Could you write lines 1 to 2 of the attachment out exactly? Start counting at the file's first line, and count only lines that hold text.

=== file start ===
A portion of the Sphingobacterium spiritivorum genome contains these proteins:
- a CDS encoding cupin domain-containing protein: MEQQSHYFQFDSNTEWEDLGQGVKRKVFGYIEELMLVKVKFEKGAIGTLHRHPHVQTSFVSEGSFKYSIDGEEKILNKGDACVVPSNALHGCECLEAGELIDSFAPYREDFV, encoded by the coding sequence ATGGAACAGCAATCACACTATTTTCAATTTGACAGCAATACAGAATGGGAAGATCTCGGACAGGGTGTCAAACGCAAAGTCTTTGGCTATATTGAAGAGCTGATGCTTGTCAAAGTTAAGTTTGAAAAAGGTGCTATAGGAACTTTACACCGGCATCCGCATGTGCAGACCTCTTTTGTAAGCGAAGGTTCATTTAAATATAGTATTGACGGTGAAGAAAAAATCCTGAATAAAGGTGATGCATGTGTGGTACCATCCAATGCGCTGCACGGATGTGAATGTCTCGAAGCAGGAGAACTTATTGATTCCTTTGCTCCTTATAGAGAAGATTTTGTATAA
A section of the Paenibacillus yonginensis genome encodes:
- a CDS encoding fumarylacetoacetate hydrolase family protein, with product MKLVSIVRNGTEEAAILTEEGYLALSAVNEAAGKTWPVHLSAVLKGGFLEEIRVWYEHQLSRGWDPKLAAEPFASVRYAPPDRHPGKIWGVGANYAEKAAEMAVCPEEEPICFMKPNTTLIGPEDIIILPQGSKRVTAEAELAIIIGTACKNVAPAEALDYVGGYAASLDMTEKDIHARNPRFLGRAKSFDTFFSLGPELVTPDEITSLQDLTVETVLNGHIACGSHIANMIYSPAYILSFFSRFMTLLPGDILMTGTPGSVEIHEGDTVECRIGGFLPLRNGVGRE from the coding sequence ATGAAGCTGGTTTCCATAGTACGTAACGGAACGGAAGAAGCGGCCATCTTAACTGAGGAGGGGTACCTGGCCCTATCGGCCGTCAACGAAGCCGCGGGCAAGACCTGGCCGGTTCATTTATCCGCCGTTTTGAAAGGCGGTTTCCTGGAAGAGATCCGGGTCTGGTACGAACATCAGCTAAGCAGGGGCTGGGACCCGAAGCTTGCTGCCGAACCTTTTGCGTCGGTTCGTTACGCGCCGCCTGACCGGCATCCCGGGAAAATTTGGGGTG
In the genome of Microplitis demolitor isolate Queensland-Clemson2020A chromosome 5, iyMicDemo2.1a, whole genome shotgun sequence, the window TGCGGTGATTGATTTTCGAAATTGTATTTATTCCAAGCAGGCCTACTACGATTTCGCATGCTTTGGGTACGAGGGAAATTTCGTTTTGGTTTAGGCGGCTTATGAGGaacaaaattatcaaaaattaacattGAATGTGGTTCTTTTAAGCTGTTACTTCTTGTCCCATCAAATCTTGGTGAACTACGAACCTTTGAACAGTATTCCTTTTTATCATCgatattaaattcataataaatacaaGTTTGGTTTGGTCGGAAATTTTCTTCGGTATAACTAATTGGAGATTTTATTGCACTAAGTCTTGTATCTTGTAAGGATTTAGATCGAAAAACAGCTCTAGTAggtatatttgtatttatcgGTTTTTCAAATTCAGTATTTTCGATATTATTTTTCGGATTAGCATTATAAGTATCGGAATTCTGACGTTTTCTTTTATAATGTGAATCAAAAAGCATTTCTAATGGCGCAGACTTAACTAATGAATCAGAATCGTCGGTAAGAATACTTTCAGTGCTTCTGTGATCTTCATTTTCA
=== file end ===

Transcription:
A portion of the Sphingobacterium spiritivorum genome contains these proteins:
- a CDS encoding cupin domain-containing protein: MEQQSHYFQFDSNTEWEDLGQGVKRKVFGYIEELMLVKVKFEKGAIGTLHRHPHVQTSFVSEGSFKYSIDGEEKILNKGDACVVPSNALHGCECLEAGELIDSFAPYREDFV, encoded by the coding sequence ATGGAACAGCAATCACACTATTTTCAATTTGACAGCAATACAGAATGGGAAGATCTCGGACAGGGTGTCAAACGCAAAGTCTTTGGCTATATTGAAGAGCTGATGCTTGTCAAAGTTAAGTTTGAAAAAGGTGCTATAGGAACTTTACACCGGCATCCGCATGTGCAGACCTCTTTTGTAAGCGAAGGTTCATTTAAATATAGTATTGACGGTGAAGAAAAAATCCTGAATAAAGGTGATGCATGTGTGGTACCATCCAATGCGCTGCACGGATGTGAATGTCTCGAAGCAGGAGAACTTATTGATTCCTTTGCTCCTTATAGAGAAGATTTTGTATAA